In cases of borderline behavior, consult with your pastor. They also honor the abuse prevention and risk reduction tools covered in Safe Sanctuaries, and would be familiar with local regulations.
How do I Minimize Damage to the Trust if I Need to Share Information?
- Let the youth know ahead of time that you need to share information with another adult. Also share what you plan to say.
- Let the youth know what you’d specifically like to share, with who, and why. Something like “Do you mind if I talk with your parent(s) about ____?” Document the youth’s permission.
- When a youth joins a covenant discipleship group, assure the parents in writing, or otherwise, that you will let them know if their youth is in harm’s way. Consider including something like this in a clause when the group writes their covenant.
- Invite the youth to use their own words when they share with another adult, with you present. Additionally, invite the youth to be present when you are sharing, so that they know what exactly is shared.
If not already included in any medical or parental release forms, consider creating a document to be signed by the class leader (guide), parent, and youth that outlines when the group leader may need to share information from within the group including: Harm to self or others, Abuse or neglect, or a court or legal proceedings. Sign and date the agreement along with the group covenant.
Social Media Sharing
The concept of confidentiality agreed upon in the group should extend to social media as well. Social media can be a valuable tool for covenant discipleship groups for youth, providing an additional space to check-in, and provide an additional layer of accountability.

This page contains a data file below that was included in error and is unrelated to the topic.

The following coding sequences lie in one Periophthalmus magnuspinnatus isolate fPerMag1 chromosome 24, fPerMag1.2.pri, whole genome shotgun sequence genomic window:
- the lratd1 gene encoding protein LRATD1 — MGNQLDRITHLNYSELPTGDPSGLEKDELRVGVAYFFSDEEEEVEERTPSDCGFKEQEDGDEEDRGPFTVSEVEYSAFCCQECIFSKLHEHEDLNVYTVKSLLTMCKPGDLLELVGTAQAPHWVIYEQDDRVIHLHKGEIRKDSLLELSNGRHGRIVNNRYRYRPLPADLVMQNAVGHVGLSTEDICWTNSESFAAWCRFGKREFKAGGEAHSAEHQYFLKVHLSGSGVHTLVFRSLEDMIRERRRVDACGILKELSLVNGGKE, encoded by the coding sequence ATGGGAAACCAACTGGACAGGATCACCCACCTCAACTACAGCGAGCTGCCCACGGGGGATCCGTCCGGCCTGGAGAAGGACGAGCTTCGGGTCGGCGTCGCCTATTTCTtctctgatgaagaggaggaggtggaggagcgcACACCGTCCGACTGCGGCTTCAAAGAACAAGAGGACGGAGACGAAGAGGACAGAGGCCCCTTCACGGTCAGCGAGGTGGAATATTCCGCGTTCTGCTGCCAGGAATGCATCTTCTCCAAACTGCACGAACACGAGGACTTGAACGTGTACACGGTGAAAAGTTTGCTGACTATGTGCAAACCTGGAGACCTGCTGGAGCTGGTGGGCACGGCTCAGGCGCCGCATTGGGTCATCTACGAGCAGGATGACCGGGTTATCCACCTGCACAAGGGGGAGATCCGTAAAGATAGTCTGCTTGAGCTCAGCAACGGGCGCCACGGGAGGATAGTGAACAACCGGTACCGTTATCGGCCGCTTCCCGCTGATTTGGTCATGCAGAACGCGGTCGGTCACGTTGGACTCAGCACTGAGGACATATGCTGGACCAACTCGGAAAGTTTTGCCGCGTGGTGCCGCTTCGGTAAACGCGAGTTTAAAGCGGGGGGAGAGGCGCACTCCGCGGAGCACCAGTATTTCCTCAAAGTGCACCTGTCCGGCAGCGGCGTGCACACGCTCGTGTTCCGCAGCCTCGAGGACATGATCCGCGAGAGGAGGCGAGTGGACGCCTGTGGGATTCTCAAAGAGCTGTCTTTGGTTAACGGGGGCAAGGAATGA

A conversation with participants about what is and is not appropriate to share on social media is very valuable at the beginning of a covenant discipleship group with youth. Make sure to create clear parameters about what kinds of things can be shared publicly, versus those that should be held in trust.
Apply the same considerations listed on the previous page regarding the sharing of information virtually.
If connecting with youth via social media:
- Always attempt to connect with their parent or guardian as well. This will facilitate your sharing of information if necessary.
- Avoid private messaging when possible, use group chats.
- Keep written records of any messages shared back and forth. Most platforms do this automatically for you.
Everyday Disciples: Covenant Discipleship With Youth by Chris Wilterdink resources pastors, youth leaders, and youth groups with information and planning materials related to Covenant Discipleship and accountability practices. Covenant Discipleship encourages youth to connect with Christ and one another through mutual accountability. It also encourages a networked support structure for living in the world as Christ followers.
The resources on this page are designed for use with Growing Everyday Disciples-Covenant Discipleship with Youth by Chris Wilterdink. For more information on this resource, please visit the Upper Room Bookstore.